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Encyclopedia > The Rules of Attraction

The Rules of Attraction is a novel by Bret Easton Ellis published in 1987 and made into a film by the same name in 2002. A novel (from French nouvelle Italian novella, new) is an extended, generally fictional narrative, typically in prose. ... Bret Easton Ellis (born March 7, 1964 in Los Angeles, California) is an American author. ... Year 1987 (MCMLXXXVII) was a common year starting on Thursday (link displays 1987 Gregorian calendar). ... The Rules of Attraction (2002) is a dark satirical film based on the novel The Rules of Attraction by Bret Easton Ellis. ... Also see: 2002 (number). ...


Plot summary

The novel is told from a multiple first-person point of view. The main narrators are three students: Paul, Sean and Lauren. A number of other characters also provide first-hand accounts throughout the story, which takes place at the fictional Camden College. The three main characters who rarely attend class end up in a love triangle within a burning calendar of drug runs, Dress to Get Screwed and End of the World parties. Sean Bateman is a fictional character used by author Bret Easton Ellis. ... A love triangle refers to a romantic relationship involving three people. ...

The story begins part of the way through a sentence in order to give the effect that it begins somewhere closer to the middle, rather than at a true beginning. Another interpretation is that the story has neither a beginning nor an ending, which signifies the endless cycle of debauchery in which the characters of the novel engage. This is sometimes mistaken by readers as a typo or the result of a missing page, but in truth it was purposely done by Ellis. The novel also ends in a similar fashion, with the last sentence cut off before it ends.

The major themes that emerge in the novel, as the candid and vulgar Camden college students deal with drug habituation and sex-based relationships, include the death of romance, escapism by listening to music on headphones and watching MTV videos, and the hopeless feeling of inertia that afflicts those who take little time out from partying. The world of The Rules of Attraction is like one where students, some of whom may have studied Nietzsche and the theory of eternal return, are now living lives they've lived before, but with tunnel vision and little belief in an afterworld. Why would these Generation X students believe in this nihilism? As Sean's friend Marc says, while shooting up: "The Kennedy's, man, screwed it... up.... There was this... our mothers were pregnant with us when we... I mean, he... was blown away in '64 and the whole incident ... screwed things up... in a really heavy duty way."

Main characters

  • Sean Bateman - has slept with many of the girls on campus; his first a hippie girl from Pennsylvania with "JIMI Lives!" painted in purple on her door, whose dad is an executive at Visa; another, a very young girl in a toga who makes him think of the last time he had sex sober, if ever. His main love interest is Lauren, who first sleeps with a guy named Steve she can't say a good thing about, while pining for her boyfriend Victor. Sean is oblivious to these sex interests, mainly because he's always high or drunk and has been getting anonymous love letters he thinks are written by Lauren; instead they are from a nameless young woman who speaks in haunting chapters written entirely in italics. Near the end when Sean gets Lauren pregnant he plans to marry her, but they later call it off. This warm Grolsch beer drinking Fender guitarist, who changes his major every term, also has encounters with the fashionable, effeminate Paul, that are usually omitted from his daily entries. Trivia: Sean failed the Camden course "Poetry in the Fifties", but remembers the title of the poem 'Howl,' by Allen Ginsberg.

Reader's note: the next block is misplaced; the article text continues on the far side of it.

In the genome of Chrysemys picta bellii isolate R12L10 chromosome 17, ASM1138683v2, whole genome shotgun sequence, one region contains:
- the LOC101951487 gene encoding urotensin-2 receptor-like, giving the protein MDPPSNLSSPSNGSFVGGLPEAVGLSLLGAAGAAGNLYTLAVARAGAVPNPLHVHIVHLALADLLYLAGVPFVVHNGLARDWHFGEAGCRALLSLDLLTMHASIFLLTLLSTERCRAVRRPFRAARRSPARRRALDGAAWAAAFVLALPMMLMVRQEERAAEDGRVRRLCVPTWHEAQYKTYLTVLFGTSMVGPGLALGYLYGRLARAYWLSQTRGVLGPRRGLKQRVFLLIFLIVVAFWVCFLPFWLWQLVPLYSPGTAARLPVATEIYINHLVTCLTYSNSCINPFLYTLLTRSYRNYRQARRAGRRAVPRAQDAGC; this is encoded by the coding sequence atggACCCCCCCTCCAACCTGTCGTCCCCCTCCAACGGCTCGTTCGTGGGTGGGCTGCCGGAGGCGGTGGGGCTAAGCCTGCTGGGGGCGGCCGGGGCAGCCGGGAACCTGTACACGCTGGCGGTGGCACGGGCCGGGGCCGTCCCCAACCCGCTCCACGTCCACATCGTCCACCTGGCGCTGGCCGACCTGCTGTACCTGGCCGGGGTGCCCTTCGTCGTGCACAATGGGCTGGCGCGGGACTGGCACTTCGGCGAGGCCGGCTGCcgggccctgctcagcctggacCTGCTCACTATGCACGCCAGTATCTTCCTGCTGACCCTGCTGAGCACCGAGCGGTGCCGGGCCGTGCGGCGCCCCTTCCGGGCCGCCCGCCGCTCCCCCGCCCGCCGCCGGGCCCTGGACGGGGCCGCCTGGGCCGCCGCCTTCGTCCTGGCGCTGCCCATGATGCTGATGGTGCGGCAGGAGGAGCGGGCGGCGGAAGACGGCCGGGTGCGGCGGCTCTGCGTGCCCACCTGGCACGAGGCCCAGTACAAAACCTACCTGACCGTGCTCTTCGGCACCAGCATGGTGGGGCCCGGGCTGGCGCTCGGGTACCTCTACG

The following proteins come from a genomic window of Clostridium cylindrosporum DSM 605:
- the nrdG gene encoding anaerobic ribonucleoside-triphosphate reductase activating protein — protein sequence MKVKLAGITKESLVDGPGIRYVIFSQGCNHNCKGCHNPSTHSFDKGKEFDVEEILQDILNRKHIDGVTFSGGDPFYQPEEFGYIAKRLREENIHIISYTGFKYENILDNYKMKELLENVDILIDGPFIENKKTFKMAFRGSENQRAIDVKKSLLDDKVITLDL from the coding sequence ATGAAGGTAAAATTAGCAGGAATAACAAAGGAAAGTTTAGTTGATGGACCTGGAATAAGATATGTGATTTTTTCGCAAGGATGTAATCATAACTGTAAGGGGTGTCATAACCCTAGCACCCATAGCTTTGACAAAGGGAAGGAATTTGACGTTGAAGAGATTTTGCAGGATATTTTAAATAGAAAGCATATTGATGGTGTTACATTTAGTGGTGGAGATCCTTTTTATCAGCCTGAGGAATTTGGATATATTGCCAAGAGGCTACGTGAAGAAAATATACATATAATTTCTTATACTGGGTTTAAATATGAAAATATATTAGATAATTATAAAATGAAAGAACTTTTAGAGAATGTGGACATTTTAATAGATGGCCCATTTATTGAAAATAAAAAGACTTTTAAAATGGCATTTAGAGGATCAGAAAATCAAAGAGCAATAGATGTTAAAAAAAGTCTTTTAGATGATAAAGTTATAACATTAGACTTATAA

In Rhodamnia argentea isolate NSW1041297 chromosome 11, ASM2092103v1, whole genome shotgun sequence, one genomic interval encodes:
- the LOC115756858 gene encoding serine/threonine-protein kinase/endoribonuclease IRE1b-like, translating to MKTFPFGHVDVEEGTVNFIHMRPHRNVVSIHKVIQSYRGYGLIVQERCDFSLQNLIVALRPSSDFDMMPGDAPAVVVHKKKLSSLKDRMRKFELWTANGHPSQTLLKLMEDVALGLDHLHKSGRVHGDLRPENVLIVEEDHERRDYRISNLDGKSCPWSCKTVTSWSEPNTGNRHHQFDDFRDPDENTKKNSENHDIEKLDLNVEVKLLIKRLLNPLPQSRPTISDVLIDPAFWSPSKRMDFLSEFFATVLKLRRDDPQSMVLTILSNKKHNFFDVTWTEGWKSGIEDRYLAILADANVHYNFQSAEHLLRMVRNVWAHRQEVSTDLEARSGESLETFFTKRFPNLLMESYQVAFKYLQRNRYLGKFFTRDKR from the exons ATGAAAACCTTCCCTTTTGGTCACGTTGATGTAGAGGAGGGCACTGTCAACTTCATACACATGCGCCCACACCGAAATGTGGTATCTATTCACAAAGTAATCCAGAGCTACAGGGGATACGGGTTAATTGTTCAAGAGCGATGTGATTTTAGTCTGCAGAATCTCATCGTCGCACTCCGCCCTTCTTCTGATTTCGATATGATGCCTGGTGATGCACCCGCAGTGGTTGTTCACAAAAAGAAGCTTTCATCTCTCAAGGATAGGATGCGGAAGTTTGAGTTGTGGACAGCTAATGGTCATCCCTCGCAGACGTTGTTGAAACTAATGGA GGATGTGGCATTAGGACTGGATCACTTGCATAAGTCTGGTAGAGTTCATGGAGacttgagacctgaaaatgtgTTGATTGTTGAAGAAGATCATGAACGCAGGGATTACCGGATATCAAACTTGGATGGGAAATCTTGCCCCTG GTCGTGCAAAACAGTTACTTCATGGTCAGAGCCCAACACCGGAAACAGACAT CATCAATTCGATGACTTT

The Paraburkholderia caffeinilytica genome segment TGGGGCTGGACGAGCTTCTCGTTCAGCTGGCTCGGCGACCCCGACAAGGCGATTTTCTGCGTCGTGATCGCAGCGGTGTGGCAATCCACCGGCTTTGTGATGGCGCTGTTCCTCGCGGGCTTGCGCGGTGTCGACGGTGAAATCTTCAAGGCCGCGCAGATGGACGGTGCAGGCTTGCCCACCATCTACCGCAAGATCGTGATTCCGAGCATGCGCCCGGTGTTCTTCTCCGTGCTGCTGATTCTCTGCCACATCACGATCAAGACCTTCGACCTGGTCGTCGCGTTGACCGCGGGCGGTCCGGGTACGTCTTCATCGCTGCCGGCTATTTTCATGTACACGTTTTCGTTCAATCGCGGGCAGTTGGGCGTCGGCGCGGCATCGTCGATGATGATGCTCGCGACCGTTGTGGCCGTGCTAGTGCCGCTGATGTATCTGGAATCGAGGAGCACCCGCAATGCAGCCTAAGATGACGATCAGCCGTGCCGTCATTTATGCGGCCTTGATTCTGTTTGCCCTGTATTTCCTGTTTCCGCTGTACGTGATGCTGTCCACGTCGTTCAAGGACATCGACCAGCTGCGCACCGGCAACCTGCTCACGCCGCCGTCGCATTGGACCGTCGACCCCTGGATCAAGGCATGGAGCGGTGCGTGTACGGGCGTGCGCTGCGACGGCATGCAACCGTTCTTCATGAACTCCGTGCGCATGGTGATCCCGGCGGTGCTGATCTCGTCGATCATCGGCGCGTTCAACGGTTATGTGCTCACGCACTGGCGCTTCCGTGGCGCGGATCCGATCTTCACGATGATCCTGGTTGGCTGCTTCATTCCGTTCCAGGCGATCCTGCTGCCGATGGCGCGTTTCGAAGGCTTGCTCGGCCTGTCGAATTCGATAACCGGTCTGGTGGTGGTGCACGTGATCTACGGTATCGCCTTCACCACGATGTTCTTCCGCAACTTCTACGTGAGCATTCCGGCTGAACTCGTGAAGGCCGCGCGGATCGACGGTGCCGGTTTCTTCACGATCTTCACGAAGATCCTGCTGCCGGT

• Lauren Hynde - is a painting student who wants to change her major when she learns Jackson Pollock 'freed the line,' finding it a difficult concept to follow, and would prefer spending her money on drugs than art supplies. Her first line: "and it's a story that might bore you but you don't have to listen, she told me, because she always knew it was going to be like that, and it was..." Still a virgin upon entering Camden, the first page of the novel begins with an explicit recounting of her first time on her first weekend at Camden with an NYU film student and a townie who tells a vulgar elephant joke when she awakens. The sex ends in a vomiting incident. Lauren soon takes an interest in Sean, who drives his motorcyle when high, but spends most of the novel missing Victor, while he whores his way around Europe, believing her life would be better if they could be together.
  • Paul Denton - is a bisexual guy who used to date Lauren. He is attracted to Sean and claims that in bed Sean is "crazed, an untamed animal, it was almost scary;" these accounts are entirely absent from Sean's entries. The details of this relationship remain ambiguous. Paul, also, had relationships with two important characters Mitchell and Richard (Dick).

Sean Bateman is a fictional character used by author Bret Easton Ellis. ...

Other characters